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KIngdoms During the Time of Ancient Israel and Judah



Some of the more prominant rulers were:

Shalmaneser IV  782-773
Tiglath-Pileser 744-727
Shalmaneser V 726-722
Senachurib 704-681
Ashurbanipal 668-627

Nebapolassar, a Chaldean drove Assyria out of Babylon.  Assyria ceased as an empire in 609 B.C.


The Chaldeans were also called the neo-Babylonians.  This was the name of the land and it's inhavitants in Southern Babylon.  Later the name was used to denote Babylon as a whole.  The Non-Babylonian (Chaldean) dynasty lasted from 626-539.  Nebuchadnezzar II was its most famous king. 

In 539 the Persians under Cyrus entered the city and king Belshazzar was slain.


The customs and laws of the Medes were combined with the Persians after the defeat of the Medes in 550.  The Medes yielded to the Persian conqueror Cyrus in 549 B.C.


Cyrus the Persian conquered both Media (550 B.C.) and Babylon (539 B.C.)  Cyrus initiated a major policy shift, creating an enlightened and humane government that allowed Aramaic-speaking people, including Jews to hold official posts.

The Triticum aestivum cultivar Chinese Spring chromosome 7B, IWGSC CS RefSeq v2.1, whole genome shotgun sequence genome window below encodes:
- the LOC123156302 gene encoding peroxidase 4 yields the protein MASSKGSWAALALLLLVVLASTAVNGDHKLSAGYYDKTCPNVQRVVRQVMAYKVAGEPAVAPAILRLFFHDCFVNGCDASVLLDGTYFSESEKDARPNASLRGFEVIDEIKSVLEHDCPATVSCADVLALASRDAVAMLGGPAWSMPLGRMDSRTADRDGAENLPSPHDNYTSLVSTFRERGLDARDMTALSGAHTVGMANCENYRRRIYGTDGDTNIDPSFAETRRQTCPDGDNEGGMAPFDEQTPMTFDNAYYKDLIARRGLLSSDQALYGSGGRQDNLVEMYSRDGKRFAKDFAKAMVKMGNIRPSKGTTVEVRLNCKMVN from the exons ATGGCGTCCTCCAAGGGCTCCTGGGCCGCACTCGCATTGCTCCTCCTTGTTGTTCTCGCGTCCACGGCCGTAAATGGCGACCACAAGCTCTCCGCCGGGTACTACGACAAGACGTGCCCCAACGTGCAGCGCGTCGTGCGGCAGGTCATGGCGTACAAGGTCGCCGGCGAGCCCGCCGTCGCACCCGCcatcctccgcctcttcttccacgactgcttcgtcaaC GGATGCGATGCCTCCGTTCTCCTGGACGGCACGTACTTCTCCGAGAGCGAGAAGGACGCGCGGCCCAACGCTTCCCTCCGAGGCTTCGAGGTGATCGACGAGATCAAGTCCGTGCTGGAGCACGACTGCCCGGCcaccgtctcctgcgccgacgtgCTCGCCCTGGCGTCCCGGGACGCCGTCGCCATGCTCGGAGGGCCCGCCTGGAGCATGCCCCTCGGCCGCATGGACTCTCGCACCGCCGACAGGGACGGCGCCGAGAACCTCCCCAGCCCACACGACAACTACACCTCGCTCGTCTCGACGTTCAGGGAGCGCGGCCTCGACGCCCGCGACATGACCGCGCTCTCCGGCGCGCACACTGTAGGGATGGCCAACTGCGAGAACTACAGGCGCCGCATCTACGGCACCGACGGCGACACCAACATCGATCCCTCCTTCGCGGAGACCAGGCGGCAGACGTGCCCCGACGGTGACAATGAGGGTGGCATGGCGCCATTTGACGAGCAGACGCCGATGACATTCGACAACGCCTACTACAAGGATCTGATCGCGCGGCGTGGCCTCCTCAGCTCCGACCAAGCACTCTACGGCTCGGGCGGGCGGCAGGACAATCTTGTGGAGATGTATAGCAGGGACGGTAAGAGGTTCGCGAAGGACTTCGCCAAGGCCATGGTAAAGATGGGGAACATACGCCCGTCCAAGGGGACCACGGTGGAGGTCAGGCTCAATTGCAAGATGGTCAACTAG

Xerxes (also known as Ahasuerus) was the son of Darius I and father of Artaxeres I.  He reigned from 486-465 B.C.  Xerxes is the king mentioned in the Bible who deposed Vashti as queen and chose Esther in her stead (478 B.C.)   Four years later he gave one of his most honored nobles Haman (an Agagite) permission to destroy the Jews.  This plan was upset by the hand of God.

King Artaxerxes I gave the Jews permission to return to and rebuild Jerusalem.  Reference the books of Ezra and Nehemiah.

The Persian empire was invaded and overthrown by Alexander III (the Great) of Macedon from 334-330 B.C. 


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